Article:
of peer review together with use-case analysis; simulators also help a

lot. Wwriting specs for hardware isn't much different than writing specs

for software. Excepting those damn-near unreadable temp{*filter*}logic specs,

of course. Those are the specification equivalent to apl - write only.

Quote:

> 2) how can circuit proving

> data structures not have exponential size?

Here are two ideas: a) BDDs may reduce ugly logic equations to a more

compact form, under certain ordering of the variables. See McMillan's

"Symbolic Model Checking", or any BDD reference. I say 'may' because

there are worst-case functions that are not amenable to BDDs. Fortunately,

those sorts of functions are rare in most hardware designs, although crypto

hardware is a notable exception. b) if you maintain the function

symbolically, and do your verification that way, you may avoid exponential

size at the expense of doing a big proof instead. If you do a brute-force

case-analysis on the variables, of course you'll get an exponential number

of proof cases. But the power of the proof tools is being able to perform

induction or otherwise make the proof tractible.

Quote:

> 3) how can verification work

> when the same formal algorithms are used to synthesize circuit in one

> direction and verify them in other direction using same "closed system"

> algorithms.

I think you're confused here. Every formal verification tool I've seen

attempts to show equivalence (or at least implication) of two different

formalisms. For example, between a formal specification written in some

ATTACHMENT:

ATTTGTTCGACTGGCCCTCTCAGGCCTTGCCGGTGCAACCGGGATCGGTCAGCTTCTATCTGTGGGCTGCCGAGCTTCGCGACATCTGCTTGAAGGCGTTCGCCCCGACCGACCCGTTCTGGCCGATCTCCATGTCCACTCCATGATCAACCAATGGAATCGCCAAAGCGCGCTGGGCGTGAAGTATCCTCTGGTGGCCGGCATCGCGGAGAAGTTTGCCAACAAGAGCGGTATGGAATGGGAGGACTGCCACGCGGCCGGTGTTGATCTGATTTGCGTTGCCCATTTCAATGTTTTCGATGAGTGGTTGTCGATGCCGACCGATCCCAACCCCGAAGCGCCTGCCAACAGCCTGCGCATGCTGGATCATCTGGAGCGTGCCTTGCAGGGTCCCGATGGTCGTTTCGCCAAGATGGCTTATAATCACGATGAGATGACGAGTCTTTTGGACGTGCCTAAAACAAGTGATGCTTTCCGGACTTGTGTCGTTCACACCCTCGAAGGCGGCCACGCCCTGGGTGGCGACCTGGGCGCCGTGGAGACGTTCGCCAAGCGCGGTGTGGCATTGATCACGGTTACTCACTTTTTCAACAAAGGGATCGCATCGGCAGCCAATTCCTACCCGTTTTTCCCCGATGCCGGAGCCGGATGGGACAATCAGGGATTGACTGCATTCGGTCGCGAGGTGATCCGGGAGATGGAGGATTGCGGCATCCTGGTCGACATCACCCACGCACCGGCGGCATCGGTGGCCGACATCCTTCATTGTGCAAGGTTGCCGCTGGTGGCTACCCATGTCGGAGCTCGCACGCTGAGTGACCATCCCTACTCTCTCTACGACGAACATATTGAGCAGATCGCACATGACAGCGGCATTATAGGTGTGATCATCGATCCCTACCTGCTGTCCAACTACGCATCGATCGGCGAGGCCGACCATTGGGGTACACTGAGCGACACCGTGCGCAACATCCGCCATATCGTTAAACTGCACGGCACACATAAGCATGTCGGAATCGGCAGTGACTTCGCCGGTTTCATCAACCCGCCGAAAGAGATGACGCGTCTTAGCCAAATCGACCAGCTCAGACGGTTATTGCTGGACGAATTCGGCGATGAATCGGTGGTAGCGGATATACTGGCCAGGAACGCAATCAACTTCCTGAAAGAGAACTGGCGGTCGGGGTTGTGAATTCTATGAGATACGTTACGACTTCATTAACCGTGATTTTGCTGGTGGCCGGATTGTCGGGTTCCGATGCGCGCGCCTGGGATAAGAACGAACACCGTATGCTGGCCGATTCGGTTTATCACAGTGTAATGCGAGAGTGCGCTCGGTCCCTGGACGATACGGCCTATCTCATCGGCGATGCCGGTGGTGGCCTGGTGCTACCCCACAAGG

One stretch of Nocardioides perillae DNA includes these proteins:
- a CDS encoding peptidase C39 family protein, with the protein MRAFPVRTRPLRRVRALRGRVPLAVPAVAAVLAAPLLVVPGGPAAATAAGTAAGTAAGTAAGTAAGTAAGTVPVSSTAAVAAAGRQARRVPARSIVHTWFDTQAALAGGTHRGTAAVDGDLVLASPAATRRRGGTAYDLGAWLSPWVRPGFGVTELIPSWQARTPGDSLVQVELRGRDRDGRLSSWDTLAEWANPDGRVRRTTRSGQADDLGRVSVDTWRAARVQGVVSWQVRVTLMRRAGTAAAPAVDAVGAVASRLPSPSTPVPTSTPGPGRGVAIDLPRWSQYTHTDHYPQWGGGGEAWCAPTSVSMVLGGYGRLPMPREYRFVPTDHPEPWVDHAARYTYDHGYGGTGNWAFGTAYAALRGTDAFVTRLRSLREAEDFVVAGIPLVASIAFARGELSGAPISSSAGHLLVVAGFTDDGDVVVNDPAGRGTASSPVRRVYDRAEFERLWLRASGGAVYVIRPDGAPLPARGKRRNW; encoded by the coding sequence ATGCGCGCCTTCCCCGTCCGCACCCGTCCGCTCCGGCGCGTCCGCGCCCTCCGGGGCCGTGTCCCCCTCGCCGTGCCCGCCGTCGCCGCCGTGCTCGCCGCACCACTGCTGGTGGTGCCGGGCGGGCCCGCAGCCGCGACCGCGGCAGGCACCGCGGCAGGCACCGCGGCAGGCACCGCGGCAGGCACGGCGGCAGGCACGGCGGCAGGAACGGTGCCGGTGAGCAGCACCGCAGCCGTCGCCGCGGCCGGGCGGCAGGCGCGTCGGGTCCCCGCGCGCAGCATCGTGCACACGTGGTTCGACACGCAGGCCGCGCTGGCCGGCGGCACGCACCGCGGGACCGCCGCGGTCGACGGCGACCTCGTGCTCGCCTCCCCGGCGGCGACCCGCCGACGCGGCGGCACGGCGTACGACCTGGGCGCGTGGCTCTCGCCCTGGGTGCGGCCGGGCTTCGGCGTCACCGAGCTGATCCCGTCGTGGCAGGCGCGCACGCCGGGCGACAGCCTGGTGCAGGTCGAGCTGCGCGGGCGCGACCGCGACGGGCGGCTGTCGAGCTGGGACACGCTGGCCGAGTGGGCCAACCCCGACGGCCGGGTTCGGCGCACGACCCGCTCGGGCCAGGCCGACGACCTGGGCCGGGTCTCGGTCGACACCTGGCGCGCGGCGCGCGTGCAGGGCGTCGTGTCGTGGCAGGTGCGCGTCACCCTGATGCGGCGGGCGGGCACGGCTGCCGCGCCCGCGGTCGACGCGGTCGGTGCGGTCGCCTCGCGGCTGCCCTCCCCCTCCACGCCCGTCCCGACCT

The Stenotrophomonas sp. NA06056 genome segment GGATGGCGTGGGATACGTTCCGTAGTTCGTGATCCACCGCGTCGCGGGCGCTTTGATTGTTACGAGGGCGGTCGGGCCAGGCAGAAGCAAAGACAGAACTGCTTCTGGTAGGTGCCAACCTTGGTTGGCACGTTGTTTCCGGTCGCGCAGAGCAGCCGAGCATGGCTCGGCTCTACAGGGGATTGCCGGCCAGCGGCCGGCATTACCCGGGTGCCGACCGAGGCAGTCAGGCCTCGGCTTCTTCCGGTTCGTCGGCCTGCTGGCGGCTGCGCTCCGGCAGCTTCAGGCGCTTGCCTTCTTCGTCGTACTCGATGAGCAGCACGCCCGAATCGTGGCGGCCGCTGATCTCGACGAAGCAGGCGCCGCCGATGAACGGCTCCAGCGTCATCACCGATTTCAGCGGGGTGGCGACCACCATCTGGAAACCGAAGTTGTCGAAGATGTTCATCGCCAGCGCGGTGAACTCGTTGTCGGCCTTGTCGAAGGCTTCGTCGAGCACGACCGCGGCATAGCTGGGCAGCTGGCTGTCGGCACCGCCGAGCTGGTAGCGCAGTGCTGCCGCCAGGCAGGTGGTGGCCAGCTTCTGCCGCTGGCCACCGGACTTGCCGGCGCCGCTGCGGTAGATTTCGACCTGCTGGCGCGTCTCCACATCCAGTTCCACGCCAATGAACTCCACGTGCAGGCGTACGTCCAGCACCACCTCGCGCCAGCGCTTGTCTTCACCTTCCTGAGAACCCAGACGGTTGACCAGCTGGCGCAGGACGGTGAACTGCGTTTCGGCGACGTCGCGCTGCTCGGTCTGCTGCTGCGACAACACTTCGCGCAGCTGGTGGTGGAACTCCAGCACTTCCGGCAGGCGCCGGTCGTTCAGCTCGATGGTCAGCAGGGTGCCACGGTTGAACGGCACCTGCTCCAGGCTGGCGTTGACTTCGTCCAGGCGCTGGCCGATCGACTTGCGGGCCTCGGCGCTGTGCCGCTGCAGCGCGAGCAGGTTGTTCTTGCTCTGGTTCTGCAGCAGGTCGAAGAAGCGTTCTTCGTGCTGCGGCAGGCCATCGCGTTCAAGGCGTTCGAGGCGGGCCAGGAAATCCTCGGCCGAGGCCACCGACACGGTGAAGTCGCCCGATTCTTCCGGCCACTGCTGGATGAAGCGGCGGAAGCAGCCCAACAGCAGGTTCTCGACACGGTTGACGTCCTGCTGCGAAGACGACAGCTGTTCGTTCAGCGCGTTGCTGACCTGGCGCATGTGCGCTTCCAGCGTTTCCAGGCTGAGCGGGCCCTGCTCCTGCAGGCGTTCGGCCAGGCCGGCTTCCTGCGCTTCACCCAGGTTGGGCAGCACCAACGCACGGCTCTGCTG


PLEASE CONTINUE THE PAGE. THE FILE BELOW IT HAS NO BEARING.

logic (be it a temp{*filter*}logic, or higher-order logic, or even propositional

logic) and an implementation represented as a state machine, or BDDs, or

some other representation. The benefit lies in showing that the

implementation satisfies the spec.

The equivalence checking folks make their money (or used to, anyway)

by showing the equivalence of two diffenent forms of the implementation,

as when the design is revved for other bug fixing. The formal checking

takes less time than running a complete regression simulation, hopefully.

Quote:

> It is unfortunate that DAC technical committee does not try to balance

> papers that advocate theories with papers that falsify theories.

No one declared DAC the end-all and be-all of formal methods.

If you've got some interesting results to present to the world, you've

already found Usenet. Matt Drudge broke the Monica Lewinsky fiasco on

his web site - I would assume that you could create a web page on which

to publish your results.

If you're just bent because DAC rejected your paper, get over it. The

papers of many people are rejected from DAC - they've got finite space

and time considerations. You're actually in good company.

Quote:

> In any

> case, what is probably the most one side scientific refereeing in the last

> 500 years should make for interesting listening and observing.

I think you *might* be over-reacting just a smidge to having your paper

rejected. 500 years of history goes back to 1502. Do you really believe

DAC 2002 is the most one-sided scientific event in all that time?

So what's the kernel of your gripe with formal methods? It sounds like

you're convinced that FM is totally bogus. I think it's merely a pain

in the butt, expensive, and arcane. But with ICs having 50M transitors

and development schedules under 12 months, FM starts making sense compared

to the concept of thousands of workstations running simulations 24/7.

Kelly